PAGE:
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  • jdallasbrooks

A Generation X Reflection on Stolen Valor



As I’m about to insert my debit card to pay for my meal, the cashier raises his eyebrows as if he’s been startled. “Oh, I forgot the veteran’s discount! Hang on a second,” he says as he points at my United States Air Force hat with the word ‘Veteran’ stitched across the front. In that moment, if I hadn’t served in the military, I could be put in handcuffs and prosecuted.

“That’s not necessary,” I reply, but I also wait for the discounted price before inserting my card. I’m a veteran, not a saint. I don’t mind keeping the extra couple of bucks instead of giving it to the national fast-food chain. It occurs to me, however, that he has no proof that I am a veteran. The hat can be purchased by anyone for $15. How does he know I’m not guilty of stolen valor? In truth he doesn’t, but should it even matter?


My son smiles at me because he’s seen this before. At nine years of age, he’s developed a fascination with all things military. On any given day he tells me of his plans to either fly fighter jets in the Air Force or drive tanks in the Army. As we walk to our seat, I see the familiar gaze of an older gentleman who nods at me. “Thank you for your service,” he says. This guy is clearly a civilian the way his eyes light up at my hat, but in this military-friendly community in Colorado, this is normal.


I give a quick smile and a nod. “Thank you. I appreciate that.” It’s an awkward exchange for me almost every single time. Except for my experience at the Pentagon on September 11th, 2001, I never had much of a brush with death in the service. Friends of mine have had bullets buzz by them, anti-aircraft shells hit their planes, and roadside bombs give them major injuries and other trauma. The family members of veterans killed in action have suffered even more. Nothing I ever went through during my decade on active duty could ever compare to their experiences, and it’s a little embarrassing to be lumped in with real heroes. Still, my son’s eyes light up with joy every time it happens.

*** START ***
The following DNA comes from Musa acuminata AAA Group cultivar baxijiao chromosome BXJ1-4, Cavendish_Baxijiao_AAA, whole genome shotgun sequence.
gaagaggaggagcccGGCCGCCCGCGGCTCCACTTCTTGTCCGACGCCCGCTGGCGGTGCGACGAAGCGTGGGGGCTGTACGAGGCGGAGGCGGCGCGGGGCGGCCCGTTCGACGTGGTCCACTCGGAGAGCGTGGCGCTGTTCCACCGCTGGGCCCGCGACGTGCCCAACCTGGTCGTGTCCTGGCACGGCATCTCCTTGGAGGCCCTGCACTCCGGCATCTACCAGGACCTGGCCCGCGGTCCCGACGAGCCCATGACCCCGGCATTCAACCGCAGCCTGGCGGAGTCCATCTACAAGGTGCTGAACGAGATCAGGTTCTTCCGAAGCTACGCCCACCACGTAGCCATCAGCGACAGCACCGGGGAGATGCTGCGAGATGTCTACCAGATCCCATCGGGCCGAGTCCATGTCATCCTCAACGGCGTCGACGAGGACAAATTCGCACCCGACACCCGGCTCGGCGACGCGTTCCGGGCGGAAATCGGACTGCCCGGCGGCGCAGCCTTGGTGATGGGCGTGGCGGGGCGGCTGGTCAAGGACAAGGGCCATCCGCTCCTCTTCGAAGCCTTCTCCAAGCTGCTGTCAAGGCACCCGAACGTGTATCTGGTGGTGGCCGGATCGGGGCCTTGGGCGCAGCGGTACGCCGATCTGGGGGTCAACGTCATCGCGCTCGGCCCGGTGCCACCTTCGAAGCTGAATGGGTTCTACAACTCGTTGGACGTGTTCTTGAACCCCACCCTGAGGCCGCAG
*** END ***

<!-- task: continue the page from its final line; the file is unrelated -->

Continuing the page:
“Daddy, look! He was in Vietnam!” my son says to me with his eyes wide as he spots a man’s hat with patches stating as such. You’d think he just saw a television star that he recognizes.


“Did you ever go to Vietnam?” he asks me, lowering his voice as if we’re telling secrets.


“No, son. That was long before my time.” I notice the white-haired veteran walking by with his own food and give him a quick nod of appreciation, though I don’t approach him. He returns the nod, glancing at my hat and olive-green jacket sleeves. On instinct, veterans do this to look for rank insignia. It’s strange for me to see the Vietnam veterans as old men. Growing up in the 1980s, they were middle-aged guys. They were the cool dudes like David Hasselhoff in Knight Rider or Tom Selleck in Magnum, P.I. World War II vets were the white-haired folks back then. I was the wide-eyed kid admiring veterans in simpler times. When I look at Vietnam veterans today, I still feel like that 80s kid looking up to a heroic generation that went before me.


My son’s admiration of my service gives me pride, and I can see why others want that feeling, especially in the United States where the majority love their armed forces. Being an American service member today is like being in the Roman Army during Alexander the Great’s reign or the British Navy in the 1700s. It’s the strongest military force ever created.


Recently, YouTube algorithms decided to give me a crash course on stolen valor. I was treated to clips of misguided youths in Army surplus gear being confronted by real veterans. In at least half of the videos, the kids aren’t even old enough to enlist, and it shows. In most clips, it’s also clear that the valor thieves are not conducting anything resembling PT (physical training). These wannabe veterans are typically looking for that same bit of awkward recognition we real ones receive daily. In some instances, they want a discount on a meal. A few of them are out to impress girls. In any case, the veterans who make these videos tend to set the trap by asking seemingly innocuous questions.


“Have you been down range?”


“What unit are you with?”


“What is your M.O.S.?”